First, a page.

Many people want to abolish the electoral college, such as can be seen in link #63632
. The argument given is that the electoral college gives too much voting power to the smaller (population-wise) states because there are fewer people per electoral vote.
The author of this page
argues that it's actually the other way around - people in the larger states have significantly more voting power than those in smaller states. The author has a rather lengthy setup, but the main results are here
The method he uses is the Banzhaf Power Index. The main idea is that a voter's power index is the probability that his/her vote can affect the outcome of the election (an underlying assumption is that there are two candidates). The way that Banzhaf and others calculate this probability for a voter of a certain state, like California, is:
1. Look at all of the possible ways the other 49 states could go (2^49 ways).
2. Look at the probability of a person casting the deciding vote in California.
3. Combine these to find the probability of a person casting the deciding vote in California that bumps his/her candidate up from below 270 electoral votes to at least 270 electoral votes (ie, the probability that his/her vote wins the election for his/her candidate).
Now, modern computers aren't capable of checking every case. Instead, the author runs a Monte Carlo simulation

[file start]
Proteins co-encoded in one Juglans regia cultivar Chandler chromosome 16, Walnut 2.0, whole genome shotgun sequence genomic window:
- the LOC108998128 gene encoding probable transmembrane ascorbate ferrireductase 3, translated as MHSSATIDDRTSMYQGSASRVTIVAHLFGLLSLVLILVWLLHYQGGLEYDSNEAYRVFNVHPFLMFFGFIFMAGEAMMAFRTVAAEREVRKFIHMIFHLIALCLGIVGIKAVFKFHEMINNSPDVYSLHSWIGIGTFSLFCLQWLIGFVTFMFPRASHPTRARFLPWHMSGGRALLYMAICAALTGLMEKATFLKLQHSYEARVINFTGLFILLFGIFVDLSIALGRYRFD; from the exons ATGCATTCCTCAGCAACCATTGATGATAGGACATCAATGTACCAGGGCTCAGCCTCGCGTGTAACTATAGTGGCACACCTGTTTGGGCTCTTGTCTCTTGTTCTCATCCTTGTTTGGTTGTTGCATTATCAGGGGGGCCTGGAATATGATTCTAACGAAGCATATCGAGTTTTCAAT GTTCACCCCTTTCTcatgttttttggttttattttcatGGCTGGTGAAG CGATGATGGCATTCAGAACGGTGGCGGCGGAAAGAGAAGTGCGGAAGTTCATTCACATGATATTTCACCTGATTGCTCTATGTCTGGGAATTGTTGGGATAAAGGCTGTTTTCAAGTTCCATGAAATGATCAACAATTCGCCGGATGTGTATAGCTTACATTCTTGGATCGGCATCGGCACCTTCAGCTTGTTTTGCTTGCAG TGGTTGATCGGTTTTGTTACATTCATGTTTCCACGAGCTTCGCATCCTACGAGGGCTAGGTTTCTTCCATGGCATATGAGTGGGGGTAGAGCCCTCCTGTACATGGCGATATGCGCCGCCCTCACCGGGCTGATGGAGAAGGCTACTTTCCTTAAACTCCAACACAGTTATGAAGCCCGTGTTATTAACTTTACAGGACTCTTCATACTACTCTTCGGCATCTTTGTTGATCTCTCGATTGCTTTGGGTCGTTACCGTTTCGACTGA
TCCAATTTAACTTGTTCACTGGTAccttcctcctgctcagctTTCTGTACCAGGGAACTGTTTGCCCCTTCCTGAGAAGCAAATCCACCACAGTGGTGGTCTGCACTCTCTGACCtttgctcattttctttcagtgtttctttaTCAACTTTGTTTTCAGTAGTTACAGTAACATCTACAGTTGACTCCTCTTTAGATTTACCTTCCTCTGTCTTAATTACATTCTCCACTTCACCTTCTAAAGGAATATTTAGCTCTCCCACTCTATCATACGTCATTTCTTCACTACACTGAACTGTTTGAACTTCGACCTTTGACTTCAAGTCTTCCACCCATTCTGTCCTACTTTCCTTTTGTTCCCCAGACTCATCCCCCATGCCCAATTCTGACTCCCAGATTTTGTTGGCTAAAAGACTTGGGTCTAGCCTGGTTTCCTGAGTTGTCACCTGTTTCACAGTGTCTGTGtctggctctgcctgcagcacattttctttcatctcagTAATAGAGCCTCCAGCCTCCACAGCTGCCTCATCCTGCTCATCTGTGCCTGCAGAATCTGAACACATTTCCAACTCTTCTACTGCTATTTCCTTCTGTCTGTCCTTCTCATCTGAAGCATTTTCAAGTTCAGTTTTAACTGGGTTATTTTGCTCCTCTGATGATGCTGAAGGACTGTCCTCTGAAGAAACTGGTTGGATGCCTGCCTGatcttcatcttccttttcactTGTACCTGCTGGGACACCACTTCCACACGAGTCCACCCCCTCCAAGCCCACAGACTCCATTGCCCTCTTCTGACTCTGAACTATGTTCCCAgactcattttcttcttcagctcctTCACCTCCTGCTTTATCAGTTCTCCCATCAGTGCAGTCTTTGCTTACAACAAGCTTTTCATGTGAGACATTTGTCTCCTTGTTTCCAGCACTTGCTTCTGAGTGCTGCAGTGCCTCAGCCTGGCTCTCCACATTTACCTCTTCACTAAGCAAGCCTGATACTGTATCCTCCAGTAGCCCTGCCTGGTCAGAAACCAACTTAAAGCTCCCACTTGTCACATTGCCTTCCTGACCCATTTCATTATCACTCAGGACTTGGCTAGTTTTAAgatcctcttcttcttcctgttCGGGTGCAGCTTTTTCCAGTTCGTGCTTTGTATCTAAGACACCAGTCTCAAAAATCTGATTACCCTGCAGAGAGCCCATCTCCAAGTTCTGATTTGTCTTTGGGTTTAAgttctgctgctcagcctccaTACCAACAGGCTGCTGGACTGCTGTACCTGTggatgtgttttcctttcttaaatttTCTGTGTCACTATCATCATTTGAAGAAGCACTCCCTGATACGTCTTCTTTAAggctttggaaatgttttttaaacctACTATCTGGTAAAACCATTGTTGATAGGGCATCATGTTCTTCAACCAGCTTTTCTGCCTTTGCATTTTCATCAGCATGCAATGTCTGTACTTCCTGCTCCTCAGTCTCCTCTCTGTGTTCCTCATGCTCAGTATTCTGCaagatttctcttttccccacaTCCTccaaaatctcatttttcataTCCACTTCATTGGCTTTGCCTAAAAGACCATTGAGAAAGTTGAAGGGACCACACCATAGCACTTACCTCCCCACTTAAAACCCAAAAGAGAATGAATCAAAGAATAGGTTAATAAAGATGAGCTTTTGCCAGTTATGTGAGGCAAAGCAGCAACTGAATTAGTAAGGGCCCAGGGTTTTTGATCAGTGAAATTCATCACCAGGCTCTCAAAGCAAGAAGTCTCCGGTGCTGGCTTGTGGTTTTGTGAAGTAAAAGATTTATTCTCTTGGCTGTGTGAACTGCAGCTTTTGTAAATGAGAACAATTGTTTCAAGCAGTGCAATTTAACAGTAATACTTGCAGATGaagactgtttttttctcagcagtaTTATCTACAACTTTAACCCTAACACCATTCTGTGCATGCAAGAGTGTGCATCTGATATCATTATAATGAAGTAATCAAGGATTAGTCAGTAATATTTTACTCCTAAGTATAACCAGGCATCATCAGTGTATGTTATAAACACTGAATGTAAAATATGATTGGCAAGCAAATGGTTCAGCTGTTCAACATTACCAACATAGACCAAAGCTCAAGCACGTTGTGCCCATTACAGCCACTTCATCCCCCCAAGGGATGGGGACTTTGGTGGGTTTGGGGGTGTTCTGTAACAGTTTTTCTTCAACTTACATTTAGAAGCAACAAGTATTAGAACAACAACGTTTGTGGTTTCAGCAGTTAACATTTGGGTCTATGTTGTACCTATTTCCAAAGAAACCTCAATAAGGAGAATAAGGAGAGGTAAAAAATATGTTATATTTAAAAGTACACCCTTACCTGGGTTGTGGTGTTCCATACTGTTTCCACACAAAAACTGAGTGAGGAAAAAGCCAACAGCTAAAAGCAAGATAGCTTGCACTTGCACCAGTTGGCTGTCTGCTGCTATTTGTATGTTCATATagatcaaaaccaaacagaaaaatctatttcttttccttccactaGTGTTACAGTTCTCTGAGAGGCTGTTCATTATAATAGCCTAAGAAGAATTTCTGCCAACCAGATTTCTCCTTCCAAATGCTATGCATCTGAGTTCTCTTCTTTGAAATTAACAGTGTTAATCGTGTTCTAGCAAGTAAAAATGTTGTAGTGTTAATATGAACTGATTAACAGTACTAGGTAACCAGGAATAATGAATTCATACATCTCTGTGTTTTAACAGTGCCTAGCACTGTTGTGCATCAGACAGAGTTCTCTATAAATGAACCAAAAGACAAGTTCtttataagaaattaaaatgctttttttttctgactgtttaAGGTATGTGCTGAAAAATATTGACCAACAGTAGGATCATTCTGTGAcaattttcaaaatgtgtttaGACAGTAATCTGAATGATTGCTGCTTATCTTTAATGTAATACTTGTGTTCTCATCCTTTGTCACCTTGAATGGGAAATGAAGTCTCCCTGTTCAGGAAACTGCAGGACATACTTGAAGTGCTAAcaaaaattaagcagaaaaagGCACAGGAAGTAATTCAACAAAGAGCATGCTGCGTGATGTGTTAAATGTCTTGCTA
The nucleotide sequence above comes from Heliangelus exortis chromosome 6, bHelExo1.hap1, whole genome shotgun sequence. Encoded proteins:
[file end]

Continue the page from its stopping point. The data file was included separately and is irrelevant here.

, which is akin to taking a large sample. Since they're choosing their sample randomly, it seems reasonable that the results from their sample should hold if they were to do all of the calculations exhaustively. (Also, it should be mentioned that the data used for the simulations are not taking proportional EC voting into account for states like Maine and Nebraska.)
The result is that a Californian has more than 3 times the chance of affecting the election than a voter from Montana. Even compared to a voter from Wyoming, a Californian has 2.5 times the voting power.
Here's a small example to illustrate what is going on here. Say there are four states: A, B, C, and D. Suppose A, B, and C each have 4 electoral votes, and D has 3 (all in winner-take-all schemes). So there are 15 total electoral votes. To be elected president, you need a majority, so you need 8 votes. This sucks for state D, because there is no case in which they'd be the swing vote. To win an election, you have to carry two of A,B,C. End of story. Winning D won't change a thing, so voters from D effectively have no voting power. A presidential candidate would just be wasting money by campaigning in D.
Note: There have been real-world situations like this small example where a country had no voting power.